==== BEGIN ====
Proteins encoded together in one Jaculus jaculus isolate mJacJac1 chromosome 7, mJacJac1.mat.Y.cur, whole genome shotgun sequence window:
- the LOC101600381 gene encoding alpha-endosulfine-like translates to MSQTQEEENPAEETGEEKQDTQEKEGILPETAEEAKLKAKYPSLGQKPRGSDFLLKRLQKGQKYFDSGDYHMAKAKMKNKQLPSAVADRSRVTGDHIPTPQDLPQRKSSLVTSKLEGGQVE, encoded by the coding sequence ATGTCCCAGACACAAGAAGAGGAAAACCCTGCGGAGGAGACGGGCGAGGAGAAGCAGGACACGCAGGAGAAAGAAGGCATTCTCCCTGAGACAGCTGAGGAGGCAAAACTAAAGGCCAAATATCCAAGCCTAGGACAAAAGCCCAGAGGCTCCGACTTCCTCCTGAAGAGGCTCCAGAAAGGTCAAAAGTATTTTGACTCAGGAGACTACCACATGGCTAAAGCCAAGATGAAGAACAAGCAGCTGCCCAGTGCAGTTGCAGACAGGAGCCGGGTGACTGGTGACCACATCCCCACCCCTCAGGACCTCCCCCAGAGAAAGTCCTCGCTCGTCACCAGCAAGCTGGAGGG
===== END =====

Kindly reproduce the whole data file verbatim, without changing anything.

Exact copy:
Proteins encoded together in one Jaculus jaculus isolate mJacJac1 chromosome 7, mJacJac1.mat.Y.cur, whole genome shotgun sequence window:
- the LOC101600381 gene encoding alpha-endosulfine-like translates to MSQTQEEENPAEETGEEKQDTQEKEGILPETAEEAKLKAKYPSLGQKPRGSDFLLKRLQKGQKYFDSGDYHMAKAKMKNKQLPSAVADRSRVTGDHIPTPQDLPQRKSSLVTSKLEGGQVE, encoded by the coding sequence ATGTCCCAGACACAAGAAGAGGAAAACCCTGCGGAGGAGACGGGCGAGGAGAAGCAGGACACGCAGGAGAAAGAAGGCATTCTCCCTGAGACAGCTGAGGAGGCAAAACTAAAGGCCAAATATCCAAGCCTAGGACAAAAGCCCAGAGGCTCCGACTTCCTCCTGAAGAGGCTCCAGAAAGGTCAAAAGTATTTTGACTCAGGAGACTACCACATGGCTAAAGCCAAGATGAAGAACAAGCAGCTGCCCAGTGCAGTTGCAGACAGGAGCCGGGTGACTGGTGACCACATCCCCACCCCTCAGGACCTCCCCCAGAGAAAGTCCTCGCTCGTCACCAGCAAGCTGGAGGG